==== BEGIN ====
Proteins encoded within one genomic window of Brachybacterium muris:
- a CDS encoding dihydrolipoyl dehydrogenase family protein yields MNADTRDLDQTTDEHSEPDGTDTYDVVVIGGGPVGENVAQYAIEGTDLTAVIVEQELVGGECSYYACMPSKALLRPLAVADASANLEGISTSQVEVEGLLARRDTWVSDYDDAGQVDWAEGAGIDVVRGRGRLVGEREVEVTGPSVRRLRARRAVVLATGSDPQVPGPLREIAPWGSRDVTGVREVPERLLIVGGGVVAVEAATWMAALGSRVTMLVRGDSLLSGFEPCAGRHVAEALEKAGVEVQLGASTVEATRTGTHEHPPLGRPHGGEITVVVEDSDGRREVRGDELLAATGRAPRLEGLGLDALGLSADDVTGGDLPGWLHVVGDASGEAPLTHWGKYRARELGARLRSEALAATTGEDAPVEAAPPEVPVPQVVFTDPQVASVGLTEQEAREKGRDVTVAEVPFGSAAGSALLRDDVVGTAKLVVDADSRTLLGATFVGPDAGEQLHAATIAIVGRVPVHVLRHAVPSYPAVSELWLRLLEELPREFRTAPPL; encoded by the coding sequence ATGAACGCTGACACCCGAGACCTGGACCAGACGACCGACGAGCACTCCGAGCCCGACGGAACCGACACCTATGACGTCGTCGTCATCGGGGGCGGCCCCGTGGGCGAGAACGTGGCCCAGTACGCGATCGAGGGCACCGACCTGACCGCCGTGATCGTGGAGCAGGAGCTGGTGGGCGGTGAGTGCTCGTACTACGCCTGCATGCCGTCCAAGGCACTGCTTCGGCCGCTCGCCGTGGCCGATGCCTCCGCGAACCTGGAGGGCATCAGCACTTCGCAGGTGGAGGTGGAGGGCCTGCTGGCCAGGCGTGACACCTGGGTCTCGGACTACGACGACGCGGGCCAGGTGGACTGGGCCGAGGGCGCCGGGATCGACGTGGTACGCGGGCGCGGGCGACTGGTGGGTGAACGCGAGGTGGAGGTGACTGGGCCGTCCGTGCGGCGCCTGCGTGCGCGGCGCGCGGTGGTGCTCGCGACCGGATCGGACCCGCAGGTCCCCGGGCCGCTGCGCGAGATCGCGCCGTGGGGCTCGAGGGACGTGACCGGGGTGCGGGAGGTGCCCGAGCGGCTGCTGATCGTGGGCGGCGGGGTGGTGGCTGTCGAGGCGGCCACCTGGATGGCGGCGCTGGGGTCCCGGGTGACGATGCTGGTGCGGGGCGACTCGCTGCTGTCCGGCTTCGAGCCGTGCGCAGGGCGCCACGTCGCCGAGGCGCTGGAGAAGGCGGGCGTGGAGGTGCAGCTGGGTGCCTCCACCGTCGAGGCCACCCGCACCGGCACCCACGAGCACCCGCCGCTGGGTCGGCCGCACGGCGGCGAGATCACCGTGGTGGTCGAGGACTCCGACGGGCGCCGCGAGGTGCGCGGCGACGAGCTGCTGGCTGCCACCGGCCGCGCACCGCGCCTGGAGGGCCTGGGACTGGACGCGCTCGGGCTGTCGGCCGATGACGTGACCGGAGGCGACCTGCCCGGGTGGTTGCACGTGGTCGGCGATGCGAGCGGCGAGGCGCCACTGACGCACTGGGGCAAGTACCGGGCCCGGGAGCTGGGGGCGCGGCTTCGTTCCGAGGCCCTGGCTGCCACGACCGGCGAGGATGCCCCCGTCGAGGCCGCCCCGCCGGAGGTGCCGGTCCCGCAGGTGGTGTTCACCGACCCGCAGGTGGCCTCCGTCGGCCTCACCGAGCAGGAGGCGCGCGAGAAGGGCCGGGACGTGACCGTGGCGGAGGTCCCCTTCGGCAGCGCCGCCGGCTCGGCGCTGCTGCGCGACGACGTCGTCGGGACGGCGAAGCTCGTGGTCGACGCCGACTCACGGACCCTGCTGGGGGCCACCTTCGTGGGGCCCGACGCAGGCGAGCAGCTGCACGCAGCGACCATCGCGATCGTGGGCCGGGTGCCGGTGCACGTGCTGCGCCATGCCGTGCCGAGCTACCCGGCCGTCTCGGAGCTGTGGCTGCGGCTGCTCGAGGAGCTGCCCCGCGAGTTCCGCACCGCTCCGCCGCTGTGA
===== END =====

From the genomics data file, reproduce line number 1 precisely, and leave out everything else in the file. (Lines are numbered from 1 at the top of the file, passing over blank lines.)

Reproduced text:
Proteins encoded within one genomic window of Brachybacterium muris: